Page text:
Eloise Bell from our Amarillo campus wrote this post. To learn more about her, please follow this link.

Your Home, Your People

I love beauty. I love that God is the ultimate creator and source of beauty. And I love the fact that because we are made in His image, we are, by nature, also creators of beauty.

I also love all things “home.” It’s my very favorite place to be. I could spend hours just looking through picture-perfect homes in magazines. But what the magazines don’t share is that God has given each of us an incredible opportunity to express his rich beauty, love, and hospitality through our homes in a way that’s completely unique to how he has created us and the home that he has given us to share.

In the last 6 years, my husband and I have lived in a tiny university-owned apartment, a sweet, small rent house, and our very own home. Through each of our homes, I’ve gathered some practical ideas for creating a beautiful and welcoming environment (that probably won’t be featured in the next home and garden magazine article).

Decorate with what you like. Instead of trying to fit everything into one particular style, choose pieces that you love and that fit your lifestyle. You might find that, like me, you’re somewhat eclectic. Your home doesn’t have to fit into a box, so don’t try to force it. Our homes should be an expression of who we are and our love for the people in our sphere.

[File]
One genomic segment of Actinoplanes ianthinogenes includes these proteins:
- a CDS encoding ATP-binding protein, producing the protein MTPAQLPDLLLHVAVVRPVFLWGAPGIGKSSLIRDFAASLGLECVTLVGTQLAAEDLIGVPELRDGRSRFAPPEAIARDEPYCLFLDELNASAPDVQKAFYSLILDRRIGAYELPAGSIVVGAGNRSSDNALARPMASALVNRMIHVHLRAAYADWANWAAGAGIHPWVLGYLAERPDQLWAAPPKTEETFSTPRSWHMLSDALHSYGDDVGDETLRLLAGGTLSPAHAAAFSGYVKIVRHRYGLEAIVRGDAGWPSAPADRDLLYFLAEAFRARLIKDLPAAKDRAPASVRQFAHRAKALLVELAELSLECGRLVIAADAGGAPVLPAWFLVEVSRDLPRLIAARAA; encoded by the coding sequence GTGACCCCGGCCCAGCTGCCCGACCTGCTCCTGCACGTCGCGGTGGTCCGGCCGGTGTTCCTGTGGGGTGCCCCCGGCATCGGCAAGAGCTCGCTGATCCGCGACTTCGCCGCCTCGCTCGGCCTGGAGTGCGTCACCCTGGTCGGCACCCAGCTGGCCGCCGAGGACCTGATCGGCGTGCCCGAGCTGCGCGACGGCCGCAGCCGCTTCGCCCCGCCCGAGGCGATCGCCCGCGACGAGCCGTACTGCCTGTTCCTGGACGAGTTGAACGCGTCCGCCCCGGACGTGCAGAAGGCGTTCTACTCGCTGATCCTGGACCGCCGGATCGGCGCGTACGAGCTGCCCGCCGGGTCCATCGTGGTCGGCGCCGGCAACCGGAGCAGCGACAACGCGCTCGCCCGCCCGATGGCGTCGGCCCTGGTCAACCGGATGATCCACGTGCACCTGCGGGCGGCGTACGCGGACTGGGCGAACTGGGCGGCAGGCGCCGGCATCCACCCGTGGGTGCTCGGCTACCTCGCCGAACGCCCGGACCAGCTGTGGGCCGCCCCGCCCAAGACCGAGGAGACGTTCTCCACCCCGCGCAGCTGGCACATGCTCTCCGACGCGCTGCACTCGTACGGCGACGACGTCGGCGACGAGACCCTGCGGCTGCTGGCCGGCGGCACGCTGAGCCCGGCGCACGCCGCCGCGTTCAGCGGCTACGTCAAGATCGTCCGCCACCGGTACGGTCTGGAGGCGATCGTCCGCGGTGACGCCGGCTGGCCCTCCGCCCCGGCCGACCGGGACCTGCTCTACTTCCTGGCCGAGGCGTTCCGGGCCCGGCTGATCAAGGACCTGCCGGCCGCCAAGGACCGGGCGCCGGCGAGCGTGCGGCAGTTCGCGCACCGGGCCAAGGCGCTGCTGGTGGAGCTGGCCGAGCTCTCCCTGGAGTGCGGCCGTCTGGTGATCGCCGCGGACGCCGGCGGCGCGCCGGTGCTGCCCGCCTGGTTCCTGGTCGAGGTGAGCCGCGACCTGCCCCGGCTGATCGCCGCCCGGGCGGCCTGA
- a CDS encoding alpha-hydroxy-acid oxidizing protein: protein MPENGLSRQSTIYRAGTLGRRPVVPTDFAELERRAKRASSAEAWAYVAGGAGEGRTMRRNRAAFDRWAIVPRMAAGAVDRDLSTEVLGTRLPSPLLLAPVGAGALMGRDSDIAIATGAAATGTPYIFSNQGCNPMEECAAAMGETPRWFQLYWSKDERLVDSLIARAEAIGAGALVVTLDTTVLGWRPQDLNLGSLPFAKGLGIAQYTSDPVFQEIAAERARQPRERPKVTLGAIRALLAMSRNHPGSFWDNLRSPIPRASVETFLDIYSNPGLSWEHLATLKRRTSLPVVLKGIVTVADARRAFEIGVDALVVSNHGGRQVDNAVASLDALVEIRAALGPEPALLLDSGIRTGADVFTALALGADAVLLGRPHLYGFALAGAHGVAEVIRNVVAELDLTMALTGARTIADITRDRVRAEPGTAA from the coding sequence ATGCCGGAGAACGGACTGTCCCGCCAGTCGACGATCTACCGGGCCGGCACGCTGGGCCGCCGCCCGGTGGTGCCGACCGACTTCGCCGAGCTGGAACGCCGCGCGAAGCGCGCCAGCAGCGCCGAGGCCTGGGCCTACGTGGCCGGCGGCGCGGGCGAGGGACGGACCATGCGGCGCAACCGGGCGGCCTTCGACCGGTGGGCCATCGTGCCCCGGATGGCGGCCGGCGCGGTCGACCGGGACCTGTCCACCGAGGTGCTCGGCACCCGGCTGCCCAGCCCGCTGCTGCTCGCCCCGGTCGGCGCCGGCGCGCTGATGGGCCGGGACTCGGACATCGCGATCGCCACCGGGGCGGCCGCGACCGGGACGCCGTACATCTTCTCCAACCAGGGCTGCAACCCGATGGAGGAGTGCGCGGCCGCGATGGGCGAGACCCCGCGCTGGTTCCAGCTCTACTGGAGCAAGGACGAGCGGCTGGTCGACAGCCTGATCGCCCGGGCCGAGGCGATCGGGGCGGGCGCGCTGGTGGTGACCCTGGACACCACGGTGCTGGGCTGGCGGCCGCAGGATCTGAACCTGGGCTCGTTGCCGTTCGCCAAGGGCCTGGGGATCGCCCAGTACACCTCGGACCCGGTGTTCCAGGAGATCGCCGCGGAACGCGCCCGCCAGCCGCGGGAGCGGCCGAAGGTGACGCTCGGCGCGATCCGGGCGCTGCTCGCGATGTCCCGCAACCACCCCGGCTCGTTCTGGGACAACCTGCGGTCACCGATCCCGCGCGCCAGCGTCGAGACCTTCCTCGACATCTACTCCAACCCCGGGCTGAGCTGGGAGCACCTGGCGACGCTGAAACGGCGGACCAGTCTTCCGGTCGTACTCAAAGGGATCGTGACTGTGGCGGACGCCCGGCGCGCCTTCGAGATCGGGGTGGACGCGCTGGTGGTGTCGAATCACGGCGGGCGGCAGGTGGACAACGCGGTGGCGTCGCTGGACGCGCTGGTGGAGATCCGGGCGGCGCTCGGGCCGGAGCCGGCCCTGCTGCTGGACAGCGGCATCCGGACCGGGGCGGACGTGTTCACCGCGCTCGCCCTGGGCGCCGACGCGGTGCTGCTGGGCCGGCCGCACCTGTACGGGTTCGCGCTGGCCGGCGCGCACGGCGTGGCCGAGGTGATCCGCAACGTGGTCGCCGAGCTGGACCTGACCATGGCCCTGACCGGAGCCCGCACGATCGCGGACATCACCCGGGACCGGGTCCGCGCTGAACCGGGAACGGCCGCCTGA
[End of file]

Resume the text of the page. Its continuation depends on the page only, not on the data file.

Embrace the process of making a home. Unless you have a huge budget (and probably not even then), a home that fits you and your family doesn’t happen overnight. It’s a process—a living, breathing, expression that is built over time. When I try to make everything look designer-put-together and finished all at once, I always end up not completely loving it. Let your home breathe a little. Let it become, over time, a place of retreat for anyone who enters your door.

Display your fondest memories. These probably won’t ever be magazine-worthy. They’re amateur pictures from your favorite vacation. Pictures your babies drew for you as a way to show they love you. Papers and sticky notes filled with scripture that some of your sweetest friends posted all over your house while you were gone for weeks in the hospital with your husband. These things make a home.

Prepare your home for guests. Pick up around the house. Put on some worship music. Brew a pot of coffee. Light a candle. Pray for the people that you will be welcoming into your home. Invite the Holy Spirit to minister to them in your house.

Focus on people. It’s easy to get caught up in whether the house looks perfect enough, or whether everything is done before guests arrive. But your people are much more important than any unfinished task. Don’t feel pressure to point out or apologize for every little thing that you think is wrong or unfinished about your home. They won’t care. They probably won’t even notice. Pay attention to the people in your house more than the tasks or things. It’s such a sweet opportunity to love on them that you don’t want to miss.

Like the author Myquillyn Smith shares in one of my very favorite books, The Nesting Place,

It doesn’t have to be perfect to be beautiful.

This post was written by Catherine Dunn. To read more about her, click here. 

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How to Be the Hands and Feet of Jesus